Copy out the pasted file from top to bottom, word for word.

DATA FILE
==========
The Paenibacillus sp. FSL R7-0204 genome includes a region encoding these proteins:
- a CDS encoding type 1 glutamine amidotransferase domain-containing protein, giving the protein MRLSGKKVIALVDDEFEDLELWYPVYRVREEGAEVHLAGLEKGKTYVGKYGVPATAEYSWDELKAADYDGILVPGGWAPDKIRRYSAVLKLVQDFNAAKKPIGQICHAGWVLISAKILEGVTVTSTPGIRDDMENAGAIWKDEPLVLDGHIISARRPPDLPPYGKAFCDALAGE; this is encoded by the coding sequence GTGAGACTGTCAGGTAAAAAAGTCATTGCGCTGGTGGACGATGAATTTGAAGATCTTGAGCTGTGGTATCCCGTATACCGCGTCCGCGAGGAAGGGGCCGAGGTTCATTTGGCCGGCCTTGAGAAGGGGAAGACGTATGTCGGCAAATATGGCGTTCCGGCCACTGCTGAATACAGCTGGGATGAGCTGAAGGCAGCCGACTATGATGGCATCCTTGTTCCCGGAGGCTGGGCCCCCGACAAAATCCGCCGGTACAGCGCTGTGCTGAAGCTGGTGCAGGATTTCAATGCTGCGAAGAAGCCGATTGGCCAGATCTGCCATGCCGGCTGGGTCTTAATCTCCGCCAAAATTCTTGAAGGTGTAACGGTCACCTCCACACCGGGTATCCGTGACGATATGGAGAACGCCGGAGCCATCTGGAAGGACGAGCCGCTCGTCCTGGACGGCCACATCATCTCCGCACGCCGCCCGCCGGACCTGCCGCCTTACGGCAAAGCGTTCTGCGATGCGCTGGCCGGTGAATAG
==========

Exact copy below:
The Paenibacillus sp. FSL R7-0204 genome includes a region encoding these proteins:
- a CDS encoding type 1 glutamine amidotransferase domain-containing protein, giving the protein MRLSGKKVIALVDDEFEDLELWYPVYRVREEGAEVHLAGLEKGKTYVGKYGVPATAEYSWDELKAADYDGILVPGGWAPDKIRRYSAVLKLVQDFNAAKKPIGQICHAGWVLISAKILEGVTVTSTPGIRDDMENAGAIWKDEPLVLDGHIISARRPPDLPPYGKAFCDALAGE; this is encoded by the coding sequence GTGAGACTGTCAGGTAAAAAAGTCATTGCGCTGGTGGACGATGAATTTGAAGATCTTGAGCTGTGGTATCCCGTATACCGCGTCCGCGAGGAAGGGGCCGAGGTTCATTTGGCCGGCCTTGAGAAGGGGAAGACGTATGTCGGCAAATATGGCGTTCCGGCCACTGCTGAATACAGCTGGGATGAGCTGAAGGCAGCCGACTATGATGGCATCCTTGTTCCCGGAGGCTGGGCCCCCGACAAAATCCGCCGGTACAGCGCTGTGCTGAAGCTGGTGCAGGATTTCAATGCTGCGAAGAAGCCGATTGGCCAGATCTGCCATGCCGGCTGGGTCTTAATCTCCGCCAAAATTCTTGAAGGTGTAACGGTCACCTCCACACCGGGTATCCGTGACGATATGGAGAACGCCGGAGCCATCTGGAAGGACGAGCCGCTCGTCCTGGACGGCCACATCATCTCCGCACGCCGCCCGCCGGACCTGCCGCCTTACGGCAAAGCGTTCTGCGATGCGCTGGCCGGTGAATAG